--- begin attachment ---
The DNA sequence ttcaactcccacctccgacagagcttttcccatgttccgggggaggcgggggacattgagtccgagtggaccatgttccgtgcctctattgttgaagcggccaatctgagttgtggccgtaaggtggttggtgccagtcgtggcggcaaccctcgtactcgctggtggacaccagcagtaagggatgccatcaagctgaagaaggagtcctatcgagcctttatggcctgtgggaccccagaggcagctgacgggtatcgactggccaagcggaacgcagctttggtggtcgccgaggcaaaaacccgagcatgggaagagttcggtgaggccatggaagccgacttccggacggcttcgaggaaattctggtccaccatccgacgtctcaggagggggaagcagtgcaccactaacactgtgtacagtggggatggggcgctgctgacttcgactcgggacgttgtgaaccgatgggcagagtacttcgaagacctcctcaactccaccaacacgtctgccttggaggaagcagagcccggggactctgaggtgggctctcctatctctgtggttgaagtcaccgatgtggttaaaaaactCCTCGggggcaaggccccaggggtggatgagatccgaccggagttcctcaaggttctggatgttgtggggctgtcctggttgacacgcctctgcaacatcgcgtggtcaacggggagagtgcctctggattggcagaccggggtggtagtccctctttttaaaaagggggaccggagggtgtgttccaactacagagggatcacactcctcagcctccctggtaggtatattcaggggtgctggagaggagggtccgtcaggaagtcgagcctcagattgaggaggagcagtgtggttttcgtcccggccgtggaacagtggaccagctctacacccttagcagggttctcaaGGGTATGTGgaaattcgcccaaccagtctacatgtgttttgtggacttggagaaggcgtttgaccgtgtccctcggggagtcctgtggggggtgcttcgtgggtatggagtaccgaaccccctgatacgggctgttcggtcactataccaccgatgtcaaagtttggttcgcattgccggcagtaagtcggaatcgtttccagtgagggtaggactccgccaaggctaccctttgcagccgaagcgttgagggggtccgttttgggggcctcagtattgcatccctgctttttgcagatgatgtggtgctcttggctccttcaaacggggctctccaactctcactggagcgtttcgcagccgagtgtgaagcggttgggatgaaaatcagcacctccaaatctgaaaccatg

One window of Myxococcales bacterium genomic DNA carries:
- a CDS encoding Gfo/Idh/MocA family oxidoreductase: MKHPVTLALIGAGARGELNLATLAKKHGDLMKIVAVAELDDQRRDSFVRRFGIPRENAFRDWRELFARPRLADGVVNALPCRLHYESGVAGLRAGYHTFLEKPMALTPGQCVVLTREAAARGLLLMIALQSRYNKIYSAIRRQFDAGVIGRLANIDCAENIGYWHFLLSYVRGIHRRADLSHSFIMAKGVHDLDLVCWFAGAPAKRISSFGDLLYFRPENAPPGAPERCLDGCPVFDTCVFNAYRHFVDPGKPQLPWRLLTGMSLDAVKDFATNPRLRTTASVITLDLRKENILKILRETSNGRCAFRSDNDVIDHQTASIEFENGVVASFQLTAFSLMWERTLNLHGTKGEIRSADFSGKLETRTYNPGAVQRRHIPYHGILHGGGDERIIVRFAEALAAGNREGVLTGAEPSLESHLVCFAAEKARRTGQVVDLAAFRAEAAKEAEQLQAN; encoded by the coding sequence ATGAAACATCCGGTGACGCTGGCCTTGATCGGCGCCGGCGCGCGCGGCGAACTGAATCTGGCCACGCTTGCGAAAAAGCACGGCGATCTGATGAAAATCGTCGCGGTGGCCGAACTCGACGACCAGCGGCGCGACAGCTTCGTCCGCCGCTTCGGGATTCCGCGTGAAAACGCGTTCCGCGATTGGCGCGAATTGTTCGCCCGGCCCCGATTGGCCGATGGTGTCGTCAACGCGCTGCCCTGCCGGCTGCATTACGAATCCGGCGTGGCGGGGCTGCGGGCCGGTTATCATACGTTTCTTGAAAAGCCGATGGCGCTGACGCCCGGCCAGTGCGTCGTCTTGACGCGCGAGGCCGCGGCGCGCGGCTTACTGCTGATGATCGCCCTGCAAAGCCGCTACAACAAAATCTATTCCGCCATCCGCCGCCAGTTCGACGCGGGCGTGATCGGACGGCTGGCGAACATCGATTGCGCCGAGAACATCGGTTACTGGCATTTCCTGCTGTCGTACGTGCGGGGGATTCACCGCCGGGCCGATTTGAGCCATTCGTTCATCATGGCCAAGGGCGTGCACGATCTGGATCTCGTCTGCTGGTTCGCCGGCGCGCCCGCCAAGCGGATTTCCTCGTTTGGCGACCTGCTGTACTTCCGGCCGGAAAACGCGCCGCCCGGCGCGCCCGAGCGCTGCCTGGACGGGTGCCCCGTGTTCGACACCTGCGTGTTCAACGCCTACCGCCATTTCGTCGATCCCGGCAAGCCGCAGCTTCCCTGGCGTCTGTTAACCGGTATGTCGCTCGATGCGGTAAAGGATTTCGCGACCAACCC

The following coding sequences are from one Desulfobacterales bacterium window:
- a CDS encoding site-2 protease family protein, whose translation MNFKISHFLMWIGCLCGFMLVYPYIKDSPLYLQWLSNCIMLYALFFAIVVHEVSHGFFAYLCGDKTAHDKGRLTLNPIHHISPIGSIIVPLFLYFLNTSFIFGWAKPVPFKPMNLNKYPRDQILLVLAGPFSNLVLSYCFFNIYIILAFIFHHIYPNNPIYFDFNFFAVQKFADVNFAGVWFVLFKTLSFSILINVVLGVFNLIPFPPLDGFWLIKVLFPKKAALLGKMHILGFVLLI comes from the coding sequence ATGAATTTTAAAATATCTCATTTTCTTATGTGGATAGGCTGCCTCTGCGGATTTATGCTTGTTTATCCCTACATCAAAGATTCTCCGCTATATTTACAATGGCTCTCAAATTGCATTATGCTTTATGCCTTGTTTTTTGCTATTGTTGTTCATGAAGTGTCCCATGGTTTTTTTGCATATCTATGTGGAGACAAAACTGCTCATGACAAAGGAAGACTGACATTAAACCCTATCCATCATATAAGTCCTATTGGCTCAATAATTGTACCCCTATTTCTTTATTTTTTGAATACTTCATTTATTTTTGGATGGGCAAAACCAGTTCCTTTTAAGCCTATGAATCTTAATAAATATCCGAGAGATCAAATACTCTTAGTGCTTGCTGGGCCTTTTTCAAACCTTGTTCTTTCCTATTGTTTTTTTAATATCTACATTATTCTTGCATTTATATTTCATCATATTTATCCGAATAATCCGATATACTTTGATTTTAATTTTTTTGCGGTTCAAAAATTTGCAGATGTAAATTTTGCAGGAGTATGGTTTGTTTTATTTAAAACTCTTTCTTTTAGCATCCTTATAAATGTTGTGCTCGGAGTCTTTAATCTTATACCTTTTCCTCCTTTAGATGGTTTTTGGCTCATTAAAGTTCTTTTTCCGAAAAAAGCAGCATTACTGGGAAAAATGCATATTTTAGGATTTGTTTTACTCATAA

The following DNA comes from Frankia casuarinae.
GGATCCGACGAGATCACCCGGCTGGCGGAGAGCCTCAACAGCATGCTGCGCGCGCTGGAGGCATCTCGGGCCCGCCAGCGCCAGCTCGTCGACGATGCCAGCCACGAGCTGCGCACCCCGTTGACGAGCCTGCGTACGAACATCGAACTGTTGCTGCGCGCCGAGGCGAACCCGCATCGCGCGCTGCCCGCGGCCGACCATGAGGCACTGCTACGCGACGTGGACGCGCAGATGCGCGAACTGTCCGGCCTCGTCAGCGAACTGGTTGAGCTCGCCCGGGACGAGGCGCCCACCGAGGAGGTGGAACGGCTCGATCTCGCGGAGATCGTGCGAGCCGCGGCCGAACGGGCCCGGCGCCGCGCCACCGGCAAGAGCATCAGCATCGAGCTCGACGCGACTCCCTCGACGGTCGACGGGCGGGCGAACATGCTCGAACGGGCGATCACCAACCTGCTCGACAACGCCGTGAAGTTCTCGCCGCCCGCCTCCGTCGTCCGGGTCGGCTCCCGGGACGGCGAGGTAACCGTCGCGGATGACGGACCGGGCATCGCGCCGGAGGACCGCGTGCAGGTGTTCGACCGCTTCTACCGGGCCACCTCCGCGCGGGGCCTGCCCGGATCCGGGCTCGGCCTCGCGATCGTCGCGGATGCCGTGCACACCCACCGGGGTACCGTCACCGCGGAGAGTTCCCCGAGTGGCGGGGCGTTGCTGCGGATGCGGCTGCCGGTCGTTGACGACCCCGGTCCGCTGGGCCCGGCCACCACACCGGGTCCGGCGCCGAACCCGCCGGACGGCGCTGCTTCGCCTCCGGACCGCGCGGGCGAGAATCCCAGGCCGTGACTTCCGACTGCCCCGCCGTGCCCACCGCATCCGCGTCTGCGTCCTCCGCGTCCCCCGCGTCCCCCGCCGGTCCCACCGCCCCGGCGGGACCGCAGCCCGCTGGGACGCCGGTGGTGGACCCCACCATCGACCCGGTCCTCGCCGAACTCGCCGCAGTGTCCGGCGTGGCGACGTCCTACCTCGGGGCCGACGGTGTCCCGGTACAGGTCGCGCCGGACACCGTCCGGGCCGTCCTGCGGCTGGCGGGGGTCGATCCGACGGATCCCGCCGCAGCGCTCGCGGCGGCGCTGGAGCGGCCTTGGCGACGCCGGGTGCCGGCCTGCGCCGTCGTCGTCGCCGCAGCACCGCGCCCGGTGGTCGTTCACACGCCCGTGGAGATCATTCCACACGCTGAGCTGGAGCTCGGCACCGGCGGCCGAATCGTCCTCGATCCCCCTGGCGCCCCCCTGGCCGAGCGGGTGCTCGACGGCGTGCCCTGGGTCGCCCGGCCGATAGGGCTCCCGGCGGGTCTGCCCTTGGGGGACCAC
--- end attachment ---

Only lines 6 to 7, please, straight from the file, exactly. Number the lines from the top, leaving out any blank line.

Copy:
The following DNA comes from Frankia casuarinae.
GGATCCGACGAGATCACCCGGCTGGCGGAGAGCCTCAACAGCATGCTGCGCGCGCTGGAGGCATCTCGGGCCCGCCAGCGCCAGCTCGTCGACGATGCCAGCCACGAGCTGCGCACCCCGTTGACGAGCCTGCGTACGAACATCGAACTGTTGCTGCGCGCCGAGGCGAACCCGCATCGCGCGCTGCCCGCGGCCGACCATGAGGCACTGCTACGCGACGTGGACGCGCAGATGCGCGAACTGTCCGGCCTCGTCAGCGAACTGGTTGAGCTCGCCCGGGACGAGGCGCCCACCGAGGAGGTGGAACGGCTCGATCTCGCGGAGATCGTGCGAGCCGCGGCCGAACGGGCCCGGCGCCGCGCCACCGGCAAGAGCATCAGCATCGAGCTCGACGCGACTCCCTCGACGGTCGACGGGCGGGCGAACATGCTCGAACGGGCGATCACCAACCTGCTCGACAACGCCGTGAAGTTCTCGCCGCCCGCCTCCGTCGTCCGGGTCGGCTCCCGGGACGGCGAGGTAACCGTCGCGGATGACGGACCGGGCATCGCGCCGGAGGACCGCGTGCAGGTGTTCGACCGCTTCTACCGGGCCACCTCCGCGCGGGGCCTGCCCGGATCCGGGCTCGGCCTCGCGATCGTCGCGGATGCCGTGCACACCCACCGGGGTACCGTCACCGCGGAGAGTTCCCCGAGTGGCGGGGCGTTGCTGCGGATGCGGCTGCCGGTCGTTGACGACCCCGGTCCGCTGGGCCCGGCCACCACACCGGGTCCGGCGCCGAACCCGCCGGACGGCGCTGCTTCGCCTCCGGACCGCGCGGGCGAGAATCCCAGGCCGTGACTTCCGACTGCCCCGCCGTGCCCACCGCATCCGCGTCTGCGTCCTCCGCGTCCCCCGCGTCCCCCGCCGGTCCCACCGCCCCGGCGGGACCGCAGCCCGCTGGGACGCCGGTGGTGGACCCCACCATCGACCCGGTCCTCGCCGAACTCGCCGCAGTGTCCGGCGTGGCGACGTCCTACCTCGGGGCCGACGGTGTCCCGGTACAGGTCGCGCCGGACACCGTCCGGGCCGTCCTGCGGCTGGCGGGGGTCGATCCGACGGATCCCGCCGCAGCGCTCGCGGCGGCGCTGGAGCGGCCTTGGCGACGCCGGGTGCCGGCCTGCGCCGTCGTCGTCGCCGCAGCACCGCGCCCGGTGGTCGTTCACACGCCCGTGGAGATCATTCCACACGCTGAGCTGGAGCTCGGCACCGGCGGCCGAATCGTCCTCGATCCCCCTGGCGCCCCCCTGGCCGAGCGGGTGCTCGACGGCGTGCCCTGGGTCGCCCGGCCGATAGGGCTCCCGGCGGGTCTGCCCTTGGGGGACCAC